"We will travel, you and I, across a tortured land where hope struggles to grow like seed in a drought. In this land, a place with no boundaries, we'll run the freeways and back roads and we'll listen to the song of the wheels and peer into windows at lives that might be our own, if we lived in that land." So Robert McCammon introduces this superb collection of 13 stories, nominated for a 1990 Bram Stoker Award for Best Story Collection. The standouts are "Blue World" (a richly imagined novella about a priest facing temptation); "Nightcrawlers" (a World Fantasy Award-winner about a Vietnam vet in a roadside diner); "Night Calls the Green Falcon" (has-been fictional hero dons his old costume to fight real evil); "Yellowjacket Summer" (fateful stop for gas in backwoods Georgia); and "Pin" (dare you to read that one). All of the stories are excellent.
From Publishers Weekly
Rapid-fire action alternating with intense introspection, plus imagery that conjures visions of movie special effects, make McCammon's ( The Wolf's Hour ) multifaceted collection of new and reprinted tales worthwhile despite some uninspired story lines. In the title novella, Father John Lancaster battles temptations of the flesh and becomes a better priest as he saves the life of a cocaine-snorting porn queen. At the end of the world, described in "Something Passed By," the laws of nature go awry: water becomes combustible, concrete turns to quicksand, people move swiftly toward old age or infancy. A Vietnam veteran's nightmares materialize in "Nightcrawlers," yielding terror and death for his associates. "He'll Come Knocking at Your Door" trivializes the Faustian pact by having the devil arrive for trick-or-treat on Halloween to collect his due. An old-fashioned cliff-hanger concludes each segment of "Night Calls the Green Falcon," in which a retired cinema superhero takes up his cape again to stalk a real-life prostitute's murderer.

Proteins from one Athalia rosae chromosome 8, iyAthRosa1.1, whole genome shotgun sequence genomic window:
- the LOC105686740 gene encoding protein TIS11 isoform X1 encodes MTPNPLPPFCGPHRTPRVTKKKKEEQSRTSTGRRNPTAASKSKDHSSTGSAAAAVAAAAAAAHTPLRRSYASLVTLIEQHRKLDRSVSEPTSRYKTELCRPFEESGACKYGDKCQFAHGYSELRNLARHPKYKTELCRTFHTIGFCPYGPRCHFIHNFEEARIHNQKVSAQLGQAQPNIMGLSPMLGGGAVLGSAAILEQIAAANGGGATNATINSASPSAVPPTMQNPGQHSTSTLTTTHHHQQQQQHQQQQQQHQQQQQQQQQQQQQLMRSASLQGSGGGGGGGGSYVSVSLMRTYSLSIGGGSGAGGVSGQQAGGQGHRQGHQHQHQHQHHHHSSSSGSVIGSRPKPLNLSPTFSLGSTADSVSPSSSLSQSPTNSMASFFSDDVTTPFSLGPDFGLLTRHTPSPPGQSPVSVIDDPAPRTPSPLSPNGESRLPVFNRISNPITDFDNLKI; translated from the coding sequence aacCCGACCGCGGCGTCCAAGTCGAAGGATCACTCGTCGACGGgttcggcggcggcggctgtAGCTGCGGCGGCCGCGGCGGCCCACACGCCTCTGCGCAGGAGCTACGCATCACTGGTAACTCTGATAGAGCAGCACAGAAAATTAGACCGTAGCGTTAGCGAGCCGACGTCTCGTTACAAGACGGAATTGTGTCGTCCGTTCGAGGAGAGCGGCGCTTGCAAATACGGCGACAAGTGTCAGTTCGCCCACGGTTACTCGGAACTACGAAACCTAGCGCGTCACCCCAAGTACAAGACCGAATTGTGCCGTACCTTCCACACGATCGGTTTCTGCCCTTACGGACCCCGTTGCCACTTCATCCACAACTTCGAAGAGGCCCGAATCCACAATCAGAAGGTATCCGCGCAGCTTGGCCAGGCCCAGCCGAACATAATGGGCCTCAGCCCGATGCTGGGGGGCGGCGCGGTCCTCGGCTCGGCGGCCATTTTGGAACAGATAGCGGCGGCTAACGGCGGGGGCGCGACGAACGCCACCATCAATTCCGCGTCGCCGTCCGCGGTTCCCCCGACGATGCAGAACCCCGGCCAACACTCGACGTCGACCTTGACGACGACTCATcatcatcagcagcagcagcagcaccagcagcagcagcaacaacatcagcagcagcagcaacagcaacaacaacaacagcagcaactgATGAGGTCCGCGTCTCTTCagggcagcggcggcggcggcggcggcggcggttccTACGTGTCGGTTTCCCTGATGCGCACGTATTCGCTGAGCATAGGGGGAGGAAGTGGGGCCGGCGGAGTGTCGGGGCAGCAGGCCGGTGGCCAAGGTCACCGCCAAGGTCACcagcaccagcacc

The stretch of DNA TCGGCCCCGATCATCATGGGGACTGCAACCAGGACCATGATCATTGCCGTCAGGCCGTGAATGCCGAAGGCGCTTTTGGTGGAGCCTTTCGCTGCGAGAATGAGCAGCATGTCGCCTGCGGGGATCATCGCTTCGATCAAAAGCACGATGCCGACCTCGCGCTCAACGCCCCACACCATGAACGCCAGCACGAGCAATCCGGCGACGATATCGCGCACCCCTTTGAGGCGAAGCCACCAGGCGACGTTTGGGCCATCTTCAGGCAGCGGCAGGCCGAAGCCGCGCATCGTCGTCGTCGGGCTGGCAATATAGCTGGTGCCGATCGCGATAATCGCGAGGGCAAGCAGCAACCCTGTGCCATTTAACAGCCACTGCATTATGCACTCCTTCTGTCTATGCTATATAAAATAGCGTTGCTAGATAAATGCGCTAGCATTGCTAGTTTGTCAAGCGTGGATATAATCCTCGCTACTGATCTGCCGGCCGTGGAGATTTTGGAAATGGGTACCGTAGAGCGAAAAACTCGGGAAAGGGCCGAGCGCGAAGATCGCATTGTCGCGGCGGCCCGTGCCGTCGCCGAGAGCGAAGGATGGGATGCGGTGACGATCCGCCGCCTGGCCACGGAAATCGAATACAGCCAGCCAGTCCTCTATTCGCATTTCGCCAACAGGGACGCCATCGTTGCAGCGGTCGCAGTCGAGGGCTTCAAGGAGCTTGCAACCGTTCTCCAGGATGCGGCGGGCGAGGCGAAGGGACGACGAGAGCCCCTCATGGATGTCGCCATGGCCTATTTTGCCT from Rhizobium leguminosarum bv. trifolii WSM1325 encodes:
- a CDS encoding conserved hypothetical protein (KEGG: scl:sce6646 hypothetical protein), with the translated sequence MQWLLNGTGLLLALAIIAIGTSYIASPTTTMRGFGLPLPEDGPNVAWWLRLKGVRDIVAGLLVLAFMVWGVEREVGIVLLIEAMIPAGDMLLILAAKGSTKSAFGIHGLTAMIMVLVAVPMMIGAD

See all Editorial Reviews
Copyright 1990 Reed Business Information, Inc.